Crohn’s causes:
the inside story.

We don't know exactly what causes Crohn's, but through research we have a better understanding of what's involved. Let’s uncover what’s known.

On this page, you’ll find info about:

Immune System Icon

The power (and problem) of the immune system

It protects the body

The immune system is a network of cells, tissues, and organs that work together to protect the body. One way it does that is through inflammation.

The body can trigger an immune response

Normally, harmless bacteria in the gastrointestinal (GI) tract (many of which aid in digestion) are left alone by the immune system. But with Crohn’s, these bacteria are mistaken for harmful invaders—triggering the immune system to send cells to the GI tract and produce inflammation.

Inflammation contributes to Crohn’s symptoms

When there’s active inflammation in the (GI) tract, it may lead to symptoms and damage inside the body, such as:

  • Ulcers 
  • Thickening of the intestinal wall
  • Diarrhea
  • Abdominal pain

If there is chronic inflammation and symptoms, medication is a treatment option that doctors can consider.

Inflammation: the bigger picture

Since inflammation can travel throughout the body, what does that mean for someone with Crohn’s disease? It means that inflammation can be found anywhere along the GI tract...and beyond. 

Symptoms & Complications
Click/tap on the interactive tool below to learn more about how and where Crohn’s disease can impact you.


Since Crohn’s can affect the entire GI tract, that means it can also affect where it all begins: the mouth. Symptoms may include ulcers, which cause pain and discomfort.


Crohn’s disease can lead to ulcers in the esophagus. Symptoms may include heartburn and chest pain.


Crohn’s disease can lead to chronic inflammation and additional problems in the stomach. Symptoms may include stomach pain, nausea, and vomiting.

Small intestine

Crohn’s disease inflammation can thicken the wall of the intestines and cause bowel blockage, abscesses, ulcers, and fistulas.

Large intestine (Colon)

Crohn’s disease can lead to ulcers in the colon that can deepen or spread to surrounding tissue if inflammation levels increase. Symptoms may include abdominal pain, diarrhea, and fever.


Crohn’s disease can lead to ulcers in the rectum and perianal fistulas in the anus.


Crohn’s disease can lead to a stricture (narrowing) in the intestines, colon, rectum, or anus. Some symptoms of strictures may include abdominal pain, vomiting, and bloating. Talk to your doctor right away if you experience any of these symptoms.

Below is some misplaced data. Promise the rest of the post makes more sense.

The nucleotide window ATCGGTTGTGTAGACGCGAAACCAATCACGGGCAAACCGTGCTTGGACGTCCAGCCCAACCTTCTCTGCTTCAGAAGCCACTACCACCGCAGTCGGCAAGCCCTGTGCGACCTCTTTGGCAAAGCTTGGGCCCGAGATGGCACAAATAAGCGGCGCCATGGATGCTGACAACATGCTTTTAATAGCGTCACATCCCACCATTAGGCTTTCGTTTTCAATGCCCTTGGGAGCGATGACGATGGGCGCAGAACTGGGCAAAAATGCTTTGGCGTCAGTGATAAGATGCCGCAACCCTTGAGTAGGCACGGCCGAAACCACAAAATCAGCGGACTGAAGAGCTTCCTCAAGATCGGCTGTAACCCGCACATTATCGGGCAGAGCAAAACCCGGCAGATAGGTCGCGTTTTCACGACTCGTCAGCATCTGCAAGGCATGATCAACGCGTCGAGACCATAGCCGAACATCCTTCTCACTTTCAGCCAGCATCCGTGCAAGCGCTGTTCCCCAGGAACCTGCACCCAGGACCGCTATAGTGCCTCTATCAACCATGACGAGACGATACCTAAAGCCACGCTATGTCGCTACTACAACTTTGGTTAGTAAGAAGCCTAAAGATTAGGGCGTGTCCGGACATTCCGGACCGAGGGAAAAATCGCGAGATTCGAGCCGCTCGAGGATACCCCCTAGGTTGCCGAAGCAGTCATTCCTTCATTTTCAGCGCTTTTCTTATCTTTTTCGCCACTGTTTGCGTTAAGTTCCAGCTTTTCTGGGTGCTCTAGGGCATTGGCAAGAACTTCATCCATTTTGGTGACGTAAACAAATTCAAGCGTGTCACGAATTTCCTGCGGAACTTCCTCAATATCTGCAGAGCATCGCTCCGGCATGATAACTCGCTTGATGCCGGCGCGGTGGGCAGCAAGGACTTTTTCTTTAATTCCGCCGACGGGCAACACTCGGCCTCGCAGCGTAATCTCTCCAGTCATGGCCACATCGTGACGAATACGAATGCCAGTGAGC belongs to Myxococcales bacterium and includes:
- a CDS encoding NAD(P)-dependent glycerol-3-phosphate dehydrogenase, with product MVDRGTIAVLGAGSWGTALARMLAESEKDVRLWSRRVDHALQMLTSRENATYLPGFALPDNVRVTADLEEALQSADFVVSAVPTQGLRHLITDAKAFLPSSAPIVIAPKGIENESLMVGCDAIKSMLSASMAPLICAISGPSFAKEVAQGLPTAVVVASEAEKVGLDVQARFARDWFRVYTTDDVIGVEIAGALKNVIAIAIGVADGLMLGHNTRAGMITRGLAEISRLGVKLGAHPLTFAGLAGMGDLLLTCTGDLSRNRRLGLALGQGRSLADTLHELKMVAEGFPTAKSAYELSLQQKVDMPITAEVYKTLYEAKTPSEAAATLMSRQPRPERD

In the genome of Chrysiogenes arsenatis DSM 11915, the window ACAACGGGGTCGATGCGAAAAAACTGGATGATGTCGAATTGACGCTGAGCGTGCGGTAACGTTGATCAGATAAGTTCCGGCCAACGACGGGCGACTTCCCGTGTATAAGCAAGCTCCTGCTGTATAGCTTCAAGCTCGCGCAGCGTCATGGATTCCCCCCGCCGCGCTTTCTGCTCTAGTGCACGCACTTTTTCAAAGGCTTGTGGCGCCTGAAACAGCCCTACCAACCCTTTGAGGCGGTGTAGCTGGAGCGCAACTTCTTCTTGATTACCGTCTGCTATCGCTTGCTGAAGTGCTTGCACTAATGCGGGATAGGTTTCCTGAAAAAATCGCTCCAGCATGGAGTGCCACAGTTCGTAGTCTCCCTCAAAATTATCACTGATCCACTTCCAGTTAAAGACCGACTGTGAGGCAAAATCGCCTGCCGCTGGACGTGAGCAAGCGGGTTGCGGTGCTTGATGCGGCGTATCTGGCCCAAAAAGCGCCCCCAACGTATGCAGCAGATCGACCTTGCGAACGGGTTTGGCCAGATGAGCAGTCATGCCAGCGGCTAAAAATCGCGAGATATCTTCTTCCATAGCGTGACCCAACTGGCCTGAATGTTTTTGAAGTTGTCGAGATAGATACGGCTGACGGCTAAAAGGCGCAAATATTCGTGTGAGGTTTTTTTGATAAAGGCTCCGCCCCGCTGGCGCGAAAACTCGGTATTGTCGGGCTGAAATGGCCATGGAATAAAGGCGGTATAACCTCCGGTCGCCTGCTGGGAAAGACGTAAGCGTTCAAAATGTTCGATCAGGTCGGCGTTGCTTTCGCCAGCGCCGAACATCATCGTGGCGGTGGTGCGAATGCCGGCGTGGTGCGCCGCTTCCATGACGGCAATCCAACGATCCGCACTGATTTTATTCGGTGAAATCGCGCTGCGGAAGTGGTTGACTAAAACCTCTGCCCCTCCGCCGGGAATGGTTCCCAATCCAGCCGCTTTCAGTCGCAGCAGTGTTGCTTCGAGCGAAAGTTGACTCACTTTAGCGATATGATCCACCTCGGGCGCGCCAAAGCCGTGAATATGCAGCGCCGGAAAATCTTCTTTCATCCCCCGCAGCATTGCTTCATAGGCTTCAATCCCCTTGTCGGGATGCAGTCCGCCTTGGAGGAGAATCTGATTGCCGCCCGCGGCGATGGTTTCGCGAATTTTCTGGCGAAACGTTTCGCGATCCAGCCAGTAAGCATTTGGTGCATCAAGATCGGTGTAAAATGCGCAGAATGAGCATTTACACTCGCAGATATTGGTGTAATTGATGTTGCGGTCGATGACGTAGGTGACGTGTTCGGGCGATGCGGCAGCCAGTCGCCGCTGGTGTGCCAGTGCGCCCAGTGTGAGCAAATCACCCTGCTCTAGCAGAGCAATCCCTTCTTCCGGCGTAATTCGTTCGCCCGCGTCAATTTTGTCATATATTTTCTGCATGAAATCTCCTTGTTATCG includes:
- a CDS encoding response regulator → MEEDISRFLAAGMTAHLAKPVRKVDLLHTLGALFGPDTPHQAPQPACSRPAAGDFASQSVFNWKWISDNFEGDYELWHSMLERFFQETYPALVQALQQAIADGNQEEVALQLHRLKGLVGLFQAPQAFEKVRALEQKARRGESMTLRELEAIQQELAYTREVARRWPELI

Crohn’s disease can lead to a fistula, an abnormal passage between two organs (for example, the small intestine and the large intestine), or between an organ and the outside of the body. About 30% of people with Crohn’s may develop fistulas.

Depending on which organs it affects, a fistula may include symptoms like infection of the urinary tract, gas, and painful bumps on the skin.


Crohn’s disease can lead to an abscess (a collection of pus, which can develop in the abdomen, pelvis, or around the anal area).

Signs that there is a complication with an abscess may include severe abdominal pain, painful bowel movements, and discharge of pus from the anus.

Why does Crohn’s disease happen?

It’s a simple question—but a simple answer is harder to come by. That’s because the exact cause of Crohn’s disease is still unknown; however, there are three major factors that are thought to contribute to someone’s chance of experiencing Crohn’s.

Immune System Response:

In people with an inflammatory bowel disease like Crohn’s, the immune system overreacts to something in the GI tract, resulting in inflammation.

Genetics and Heredity:

Certain genes are connected to someone’s chances of developing the disease, but having the genes doesn’t mean that the disease will develop. 

Environmental Factors: 

Environmental factors can include smoking, antibiotics, nonsteroidal anti-inflammatory drugs, appendicitis, and diet. While the role these factors play is not fully known, they can serve as “triggers” to initiate a harmful immune response in the GI tract.

Next page:

With the causes of Crohn’s reviewed, let’s learn more about Crohn’s Disease Severity & Progression

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